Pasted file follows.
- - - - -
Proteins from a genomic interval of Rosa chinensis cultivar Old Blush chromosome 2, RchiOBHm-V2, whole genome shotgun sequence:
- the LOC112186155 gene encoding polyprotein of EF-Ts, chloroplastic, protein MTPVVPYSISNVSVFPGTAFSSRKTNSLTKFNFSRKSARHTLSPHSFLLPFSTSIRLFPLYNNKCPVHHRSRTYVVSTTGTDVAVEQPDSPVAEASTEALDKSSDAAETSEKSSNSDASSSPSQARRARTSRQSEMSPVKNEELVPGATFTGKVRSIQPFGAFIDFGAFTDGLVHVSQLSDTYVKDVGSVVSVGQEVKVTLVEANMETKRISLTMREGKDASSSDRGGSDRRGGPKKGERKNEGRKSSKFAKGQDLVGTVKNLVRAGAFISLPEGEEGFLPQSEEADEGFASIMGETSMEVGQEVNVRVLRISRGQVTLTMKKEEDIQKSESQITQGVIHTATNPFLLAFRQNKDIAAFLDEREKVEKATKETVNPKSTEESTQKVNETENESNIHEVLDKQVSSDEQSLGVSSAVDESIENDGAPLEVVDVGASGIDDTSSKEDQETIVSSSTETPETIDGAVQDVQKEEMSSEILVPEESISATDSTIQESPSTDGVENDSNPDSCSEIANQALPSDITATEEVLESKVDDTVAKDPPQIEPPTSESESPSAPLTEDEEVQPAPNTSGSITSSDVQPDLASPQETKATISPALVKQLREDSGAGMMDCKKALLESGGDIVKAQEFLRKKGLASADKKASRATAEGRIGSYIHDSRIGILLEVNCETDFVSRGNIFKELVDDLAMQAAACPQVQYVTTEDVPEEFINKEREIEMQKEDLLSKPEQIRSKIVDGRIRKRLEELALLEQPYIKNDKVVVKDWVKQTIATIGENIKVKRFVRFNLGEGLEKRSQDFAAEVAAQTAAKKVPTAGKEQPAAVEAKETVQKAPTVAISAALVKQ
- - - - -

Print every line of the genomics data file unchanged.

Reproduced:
Proteins from a genomic interval of Rosa chinensis cultivar Old Blush chromosome 2, RchiOBHm-V2, whole genome shotgun sequence:
- the LOC112186155 gene encoding polyprotein of EF-Ts, chloroplastic, protein MTPVVPYSISNVSVFPGTAFSSRKTNSLTKFNFSRKSARHTLSPHSFLLPFSTSIRLFPLYNNKCPVHHRSRTYVVSTTGTDVAVEQPDSPVAEASTEALDKSSDAAETSEKSSNSDASSSPSQARRARTSRQSEMSPVKNEELVPGATFTGKVRSIQPFGAFIDFGAFTDGLVHVSQLSDTYVKDVGSVVSVGQEVKVTLVEANMETKRISLTMREGKDASSSDRGGSDRRGGPKKGERKNEGRKSSKFAKGQDLVGTVKNLVRAGAFISLPEGEEGFLPQSEEADEGFASIMGETSMEVGQEVNVRVLRISRGQVTLTMKKEEDIQKSESQITQGVIHTATNPFLLAFRQNKDIAAFLDEREKVEKATKETVNPKSTEESTQKVNETENESNIHEVLDKQVSSDEQSLGVSSAVDESIENDGAPLEVVDVGASGIDDTSSKEDQETIVSSSTETPETIDGAVQDVQKEEMSSEILVPEESISATDSTIQESPSTDGVENDSNPDSCSEIANQALPSDITATEEVLESKVDDTVAKDPPQIEPPTSESESPSAPLTEDEEVQPAPNTSGSITSSDVQPDLASPQETKATISPALVKQLREDSGAGMMDCKKALLESGGDIVKAQEFLRKKGLASADKKASRATAEGRIGSYIHDSRIGILLEVNCETDFVSRGNIFKELVDDLAMQAAACPQVQYVTTEDVPEEFINKEREIEMQKEDLLSKPEQIRSKIVDGRIRKRLEELALLEQPYIKNDKVVVKDWVKQTIATIGENIKVKRFVRFNLGEGLEKRSQDFAAEVAAQTAAKKVPTAGKEQPAAVEAKETVQKAPTVAISAALVKQ